The film is quite comic at places and this makes it feel like a more enjoyable piece than it would have if it had just been played straight. However this comic touch doesn't take away from the fact that the film is really a thriller of sorts. The cast is roundly good, without anyone of the main group really stealing the show. Walken does his role in his sleep but is still effective – his transformation as he gains confidence during the film is well put across. The young group of actors playing the friends are all pretty good although the `where have I seen him before factor' was a little distracting (6 Feet Under, Roseanne etc). However it is the (wisely expanded) character played by Leary that really is the one that I kept looking forward to seeing. His character almost feels like he is in a movie of his own which is a distraction, but means his scenes are all very enjoyable. His dialogue is knowingly cool and his character is comically overblown to good effect. The film truly benefits from having him in the role.

Overall this film wants to be cooler and better than it really is, the end result of which is a spiral of twists which become increasingly uncontrolled and uninvolving. It is enjoyable enough to watch and the use of one main set helps to add to the tension of the story, however once the twists come they don't stop which sadly leads to them becoming increasingly less effective. Worth a watch but subject to the law of diminishing returns in terms of plotting.
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No "Usual Suspects" but I don't think it was meant to be
razorbladebidet4 July 2004
First, I like Mafia movies. Second, I like comedy. I find this movie to be more of the latter. And I enjoy it. I found Johnny Galecki to play the most interesting and funniest character in this movie. It's a good movie overall, enjoyable, and yes, I do own it. In my massive collection of 10 DVD's, this is one of them. I'm no film buff, but it has its good parts and it has its bad parts. I won't over-analyze it, but I liked the plot twists... all of them.. didn't like the overuse of profanity... loved the comedy parts. It has some awkward dialog and what sounds like dubbing, but it is entertaining, and I watch it on a regular basis. Give it a shot! I rated it 7 / 10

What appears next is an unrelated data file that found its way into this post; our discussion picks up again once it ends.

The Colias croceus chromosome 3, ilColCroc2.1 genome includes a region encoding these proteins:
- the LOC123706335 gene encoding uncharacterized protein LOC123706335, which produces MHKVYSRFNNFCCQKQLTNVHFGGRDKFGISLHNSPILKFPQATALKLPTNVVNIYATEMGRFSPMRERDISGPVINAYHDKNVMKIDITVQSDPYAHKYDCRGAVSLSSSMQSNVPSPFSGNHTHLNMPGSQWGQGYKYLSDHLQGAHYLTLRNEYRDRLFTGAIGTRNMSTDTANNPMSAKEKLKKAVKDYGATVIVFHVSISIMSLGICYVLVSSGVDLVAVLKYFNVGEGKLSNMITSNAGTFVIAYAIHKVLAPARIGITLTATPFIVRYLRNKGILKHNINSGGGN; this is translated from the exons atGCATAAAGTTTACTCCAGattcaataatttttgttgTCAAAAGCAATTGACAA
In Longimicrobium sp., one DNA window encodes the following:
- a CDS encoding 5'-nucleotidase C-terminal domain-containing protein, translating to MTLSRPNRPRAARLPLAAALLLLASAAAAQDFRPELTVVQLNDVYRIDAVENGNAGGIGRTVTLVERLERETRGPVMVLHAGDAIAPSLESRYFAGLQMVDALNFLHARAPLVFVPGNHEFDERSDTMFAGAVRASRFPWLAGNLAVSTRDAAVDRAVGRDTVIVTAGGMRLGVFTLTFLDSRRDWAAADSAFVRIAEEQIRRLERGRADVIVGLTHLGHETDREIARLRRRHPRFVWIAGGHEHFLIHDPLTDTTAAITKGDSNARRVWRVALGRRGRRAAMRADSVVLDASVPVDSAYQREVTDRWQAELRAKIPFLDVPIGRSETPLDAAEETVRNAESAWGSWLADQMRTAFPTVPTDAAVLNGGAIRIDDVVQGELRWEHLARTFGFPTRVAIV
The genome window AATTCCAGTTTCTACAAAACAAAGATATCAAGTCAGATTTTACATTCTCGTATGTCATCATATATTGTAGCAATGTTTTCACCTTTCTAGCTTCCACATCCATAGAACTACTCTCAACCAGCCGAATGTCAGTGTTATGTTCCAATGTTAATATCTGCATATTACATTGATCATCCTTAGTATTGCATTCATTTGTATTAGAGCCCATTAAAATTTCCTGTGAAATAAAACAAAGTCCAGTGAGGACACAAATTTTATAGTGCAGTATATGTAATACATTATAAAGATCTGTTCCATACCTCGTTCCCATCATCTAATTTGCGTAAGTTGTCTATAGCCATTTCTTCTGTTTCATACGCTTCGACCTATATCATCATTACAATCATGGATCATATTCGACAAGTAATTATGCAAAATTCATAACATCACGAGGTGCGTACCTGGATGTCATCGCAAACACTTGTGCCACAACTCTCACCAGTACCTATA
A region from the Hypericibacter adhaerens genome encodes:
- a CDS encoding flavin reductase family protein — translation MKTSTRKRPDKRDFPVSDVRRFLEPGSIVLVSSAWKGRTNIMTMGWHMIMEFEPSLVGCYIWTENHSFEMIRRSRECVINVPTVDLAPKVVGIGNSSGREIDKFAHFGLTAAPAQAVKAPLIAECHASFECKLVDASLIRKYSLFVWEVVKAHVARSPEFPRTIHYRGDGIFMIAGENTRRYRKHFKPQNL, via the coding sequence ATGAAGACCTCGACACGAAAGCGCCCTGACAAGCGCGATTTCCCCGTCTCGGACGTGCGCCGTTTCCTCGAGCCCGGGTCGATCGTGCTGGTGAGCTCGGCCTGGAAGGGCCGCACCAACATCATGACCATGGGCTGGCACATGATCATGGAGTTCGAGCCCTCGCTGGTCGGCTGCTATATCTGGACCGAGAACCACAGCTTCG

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A Plot Twist Too Far
jamesowen-227 February 2006
A survey of the cast, which include Christopher Walken, Jay Mohr, and Denis Leary, suggests there might have been a cracker here, alas 'Suicide Kings' founders with a script more shallow than a paddling pool and plot so contorted an audience can feel cheated.

The collegiate bucks at the centre of this film make up annoying group of young man, each friends and each jerks with an intense pre-existing dislike for each other. That makes it doubly bizarre and unbelievable to suppose they'd ever trust each other to carry out the convoluted plan which serves as the basis of the story. Indeed they're all so devoid of any redeeming qualities it's difficult to imagine why we should care what happens to them.

Ultimately I'm left assuming this was an attempt at a thriller with the shock value of 'The Usual Suspects', but the devices used are so obvious you spend half the film second guessing an answer that doesn't make a whole lot of sense. In fact whatever you come up with would probably have been better.

This is a dud.
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Ridiculously unbelievable
claudecat25 February 2003
Perhaps if this movie had been better structured I might for one minute have bought its premise, but as it was I found the whole thing laughable. I couldn't imagine how any of the characters would have come up with their idiotic plan, since it made no sense. And since the characters are poorly introduced and inadequately developed, I didn't understand any of their motivations for going along with it. I've never been a fan of Quentin Tarantino, but this film made me admit that he at least has a sense of pacing and timing. "Suicide Kings" injects bits of Tarantinoesque humor in the most inappropriate places, and goes off into meaningless tangents that never add anything to the storyline. It also tried to make suspenseful moments out of nothing, merely by throwing in some anxious music. Some of the acting is okay, e.g., Denis Leary's performance as a Mafia thug, but mostly the actors are powerless to make anything out of the foolish script. Christopher Walken is the most grounded person in the movie--and that's a scary thought.